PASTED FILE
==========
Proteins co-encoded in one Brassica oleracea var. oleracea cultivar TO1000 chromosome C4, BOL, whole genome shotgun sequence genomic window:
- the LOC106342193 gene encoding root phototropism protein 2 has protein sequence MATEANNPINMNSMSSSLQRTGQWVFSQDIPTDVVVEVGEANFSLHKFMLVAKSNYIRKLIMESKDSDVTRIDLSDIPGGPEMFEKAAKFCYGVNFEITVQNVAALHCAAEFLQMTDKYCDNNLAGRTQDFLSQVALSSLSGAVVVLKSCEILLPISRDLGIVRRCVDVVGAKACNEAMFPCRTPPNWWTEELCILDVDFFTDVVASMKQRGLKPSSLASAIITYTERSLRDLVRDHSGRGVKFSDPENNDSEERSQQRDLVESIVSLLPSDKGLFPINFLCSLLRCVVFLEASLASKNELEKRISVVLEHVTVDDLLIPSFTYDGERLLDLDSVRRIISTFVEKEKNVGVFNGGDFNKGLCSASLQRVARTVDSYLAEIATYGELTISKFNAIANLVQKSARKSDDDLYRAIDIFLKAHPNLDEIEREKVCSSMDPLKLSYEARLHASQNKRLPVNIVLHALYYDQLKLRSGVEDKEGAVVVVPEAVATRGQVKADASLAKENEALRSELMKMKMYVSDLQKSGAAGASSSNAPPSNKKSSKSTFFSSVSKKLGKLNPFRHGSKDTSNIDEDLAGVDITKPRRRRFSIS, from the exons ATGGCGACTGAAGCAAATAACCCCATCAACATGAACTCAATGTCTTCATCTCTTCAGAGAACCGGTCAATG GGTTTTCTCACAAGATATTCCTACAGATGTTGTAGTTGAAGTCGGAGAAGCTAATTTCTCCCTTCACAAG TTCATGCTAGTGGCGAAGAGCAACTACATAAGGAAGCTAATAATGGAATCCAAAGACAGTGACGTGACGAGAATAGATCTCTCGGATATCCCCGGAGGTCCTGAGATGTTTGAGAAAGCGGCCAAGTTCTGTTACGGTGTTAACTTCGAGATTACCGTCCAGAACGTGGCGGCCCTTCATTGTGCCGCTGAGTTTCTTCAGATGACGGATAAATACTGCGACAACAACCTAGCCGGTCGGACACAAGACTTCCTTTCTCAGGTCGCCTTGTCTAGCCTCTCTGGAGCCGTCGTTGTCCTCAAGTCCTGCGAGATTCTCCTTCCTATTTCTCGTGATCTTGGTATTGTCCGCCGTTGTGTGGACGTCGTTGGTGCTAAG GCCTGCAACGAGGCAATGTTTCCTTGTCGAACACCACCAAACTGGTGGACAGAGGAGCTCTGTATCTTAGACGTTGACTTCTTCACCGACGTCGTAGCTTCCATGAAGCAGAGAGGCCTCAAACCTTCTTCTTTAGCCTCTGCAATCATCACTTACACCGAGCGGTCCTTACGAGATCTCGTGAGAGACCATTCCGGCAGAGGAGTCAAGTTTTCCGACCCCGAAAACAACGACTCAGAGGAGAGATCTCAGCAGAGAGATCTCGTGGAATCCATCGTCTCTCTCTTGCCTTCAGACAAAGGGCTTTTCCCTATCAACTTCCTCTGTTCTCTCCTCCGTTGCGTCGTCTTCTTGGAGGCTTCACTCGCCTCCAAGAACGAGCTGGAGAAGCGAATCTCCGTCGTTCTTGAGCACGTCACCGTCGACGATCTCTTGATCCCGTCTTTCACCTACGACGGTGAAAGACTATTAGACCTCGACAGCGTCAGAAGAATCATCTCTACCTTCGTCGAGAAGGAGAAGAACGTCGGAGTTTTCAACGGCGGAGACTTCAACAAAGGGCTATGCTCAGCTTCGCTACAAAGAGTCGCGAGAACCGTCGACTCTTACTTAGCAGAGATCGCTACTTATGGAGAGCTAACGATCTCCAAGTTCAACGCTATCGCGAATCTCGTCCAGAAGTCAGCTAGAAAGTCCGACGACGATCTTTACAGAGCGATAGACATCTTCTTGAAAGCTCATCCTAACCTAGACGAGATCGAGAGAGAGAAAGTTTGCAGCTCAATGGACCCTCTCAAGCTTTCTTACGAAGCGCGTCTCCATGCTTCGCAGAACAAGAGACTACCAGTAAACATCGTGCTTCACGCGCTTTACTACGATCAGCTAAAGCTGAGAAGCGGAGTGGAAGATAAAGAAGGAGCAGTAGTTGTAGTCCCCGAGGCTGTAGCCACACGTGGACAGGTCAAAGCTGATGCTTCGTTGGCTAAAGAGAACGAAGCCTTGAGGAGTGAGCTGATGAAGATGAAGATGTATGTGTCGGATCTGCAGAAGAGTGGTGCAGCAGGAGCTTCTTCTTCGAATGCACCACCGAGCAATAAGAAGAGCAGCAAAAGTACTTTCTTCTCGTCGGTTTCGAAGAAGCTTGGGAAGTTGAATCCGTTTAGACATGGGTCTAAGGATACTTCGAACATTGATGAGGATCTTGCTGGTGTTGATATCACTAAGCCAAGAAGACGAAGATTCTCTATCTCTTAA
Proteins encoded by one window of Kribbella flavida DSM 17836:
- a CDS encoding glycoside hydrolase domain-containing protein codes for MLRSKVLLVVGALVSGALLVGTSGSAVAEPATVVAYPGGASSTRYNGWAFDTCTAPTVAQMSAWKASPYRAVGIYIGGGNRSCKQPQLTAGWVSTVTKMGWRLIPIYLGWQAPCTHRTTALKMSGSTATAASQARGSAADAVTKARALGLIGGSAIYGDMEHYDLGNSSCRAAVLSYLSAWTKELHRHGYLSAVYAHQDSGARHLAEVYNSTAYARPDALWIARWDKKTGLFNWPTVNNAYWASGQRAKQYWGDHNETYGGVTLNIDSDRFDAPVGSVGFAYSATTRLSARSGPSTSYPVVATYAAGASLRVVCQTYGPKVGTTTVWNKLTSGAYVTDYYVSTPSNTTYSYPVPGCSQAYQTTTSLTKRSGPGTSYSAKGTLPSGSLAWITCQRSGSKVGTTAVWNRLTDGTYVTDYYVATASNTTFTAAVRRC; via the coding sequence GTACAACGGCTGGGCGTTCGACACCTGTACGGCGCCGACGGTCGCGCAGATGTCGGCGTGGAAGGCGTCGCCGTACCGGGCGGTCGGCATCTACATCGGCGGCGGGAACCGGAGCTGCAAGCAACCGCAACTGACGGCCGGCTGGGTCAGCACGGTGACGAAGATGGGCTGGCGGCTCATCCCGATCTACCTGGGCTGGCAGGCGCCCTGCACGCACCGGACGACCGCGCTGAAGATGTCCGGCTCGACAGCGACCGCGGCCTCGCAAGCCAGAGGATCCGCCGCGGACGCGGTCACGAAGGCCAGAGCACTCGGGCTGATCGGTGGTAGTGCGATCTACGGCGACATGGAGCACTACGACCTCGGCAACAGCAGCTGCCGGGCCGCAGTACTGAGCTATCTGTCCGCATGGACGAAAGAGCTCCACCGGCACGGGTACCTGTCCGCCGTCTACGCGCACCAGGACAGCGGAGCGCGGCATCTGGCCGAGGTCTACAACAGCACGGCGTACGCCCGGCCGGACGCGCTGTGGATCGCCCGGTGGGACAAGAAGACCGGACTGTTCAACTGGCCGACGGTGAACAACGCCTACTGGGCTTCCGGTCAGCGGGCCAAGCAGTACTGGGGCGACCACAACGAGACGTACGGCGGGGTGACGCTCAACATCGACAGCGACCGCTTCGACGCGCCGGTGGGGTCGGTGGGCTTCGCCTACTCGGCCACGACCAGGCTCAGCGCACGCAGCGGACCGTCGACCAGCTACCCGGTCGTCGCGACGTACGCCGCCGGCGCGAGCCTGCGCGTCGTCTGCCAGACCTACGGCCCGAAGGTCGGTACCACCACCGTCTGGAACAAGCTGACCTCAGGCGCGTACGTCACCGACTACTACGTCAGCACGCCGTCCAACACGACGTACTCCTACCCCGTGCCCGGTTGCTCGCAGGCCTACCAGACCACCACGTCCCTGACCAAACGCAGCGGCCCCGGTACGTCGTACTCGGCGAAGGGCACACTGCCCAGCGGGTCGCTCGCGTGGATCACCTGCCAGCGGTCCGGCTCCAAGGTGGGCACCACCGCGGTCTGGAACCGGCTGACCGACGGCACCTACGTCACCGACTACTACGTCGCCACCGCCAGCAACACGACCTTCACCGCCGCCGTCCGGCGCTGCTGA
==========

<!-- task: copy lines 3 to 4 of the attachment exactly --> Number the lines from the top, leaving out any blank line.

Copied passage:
Proteins encoded by one window of Kribbella flavida DSM 17836:
- a CDS encoding glycoside hydrolase domain-containing protein codes for MLRSKVLLVVGALVSGALLVGTSGSAVAEPATVVAYPGGASSTRYNGWAFDTCTAPTVAQMSAWKASPYRAVGIYIGGGNRSCKQPQLTAGWVSTVTKMGWRLIPIYLGWQAPCTHRTTALKMSGSTATAASQARGSAADAVTKARALGLIGGSAIYGDMEHYDLGNSSCRAAVLSYLSAWTKELHRHGYLSAVYAHQDSGARHLAEVYNSTAYARPDALWIARWDKKTGLFNWPTVNNAYWASGQRAKQYWGDHNETYGGVTLNIDSDRFDAPVGSVGFAYSATTRLSARSGPSTSYPVVATYAAGASLRVVCQTYGPKVGTTTVWNKLTSGAYVTDYYVSTPSNTTYSYPVPGCSQAYQTTTSLTKRSGPGTSYSAKGTLPSGSLAWITCQRSGSKVGTTAVWNRLTDGTYVTDYYVATASNTTFTAAVRRC; via the coding sequence GTACAACGGCTGGGCGTTCGACACCTGTACGGCGCCGACGGTCGCGCAGATGTCGGCGTGGAAGGCGTCGCCGTACCGGGCGGTCGGCATCTACATCGGCGGCGGGAACCGGAGCTGCAAGCAACCGCAACTGACGGCCGGCTGGGTCAGCACGGTGACGAAGATGGGCTGGCGGCTCATCCCGATCTACCTGGGCTGGCAGGCGCCCTGCACGCACCGGACGACCGCGCTGAAGATGTCCGGCTCGACAGCGACCGCGGCCTCGCAAGCCAGAGGATCCGCCGCGGACGCGGTCACGAAGGCCAGAGCACTCGGGCTGATCGGTGGTAGTGCGATCTACGGCGACATGGAGCACTACGACCTCGGCAACAGCAGCTGCCGGGCCGCAGTACTGAGCTATCTGTCCGCATGGACGAAAGAGCTCCACCGGCACGGGTACCTGTCCGCCGTCTACGCGCACCAGGACAGCGGAGCGCGGCATCTGGCCGAGGTCTACAACAGCACGGCGTACGCCCGGCCGGACGCGCTGTGGATCGCCCGGTGGGACAAGAAGACCGGACTGTTCAACTGGCCGACGGTGAACAACGCCTACTGGGCTTCCGGTCAGCGGGCCAAGCAGTACTGGGGCGACCACAACGAGACGTACGGCGGGGTGACGCTCAACATCGACAGCGACCGCTTCGACGCGCCGGTGGGGTCGGTGGGCTTCGCCTACTCGGCCACGACCAGGCTCAGCGCACGCAGCGGACCGTCGACCAGCTACCCGGTCGTCGCGACGTACGCCGCCGGCGCGAGCCTGCGCGTCGTCTGCCAGACCTACGGCCCGAAGGTCGGTACCACCACCGTCTGGAACAAGCTGACCTCAGGCGCGTACGTCACCGACTACTACGTCAGCACGCCGTCCAACACGACGTACTCCTACCCCGTGCCCGGTTGCTCGCAGGCCTACCAGACCACCACGTCCCTGACCAAACGCAGCGGCCCCGGTACGTCGTACTCGGCGAAGGGCACACTGCCCAGCGGGTCGCTCGCGTGGATCACCTGCCAGCGGTCCGGCTCCAAGGTGGGCACCACCGCGGTCTGGAACCGGCTGACCGACGGCACCTACGTCACCGACTACTACGTCGCCACCGCCAGCAACACGACCTTCACCGCCGCCGTCCGGCGCTGCTGA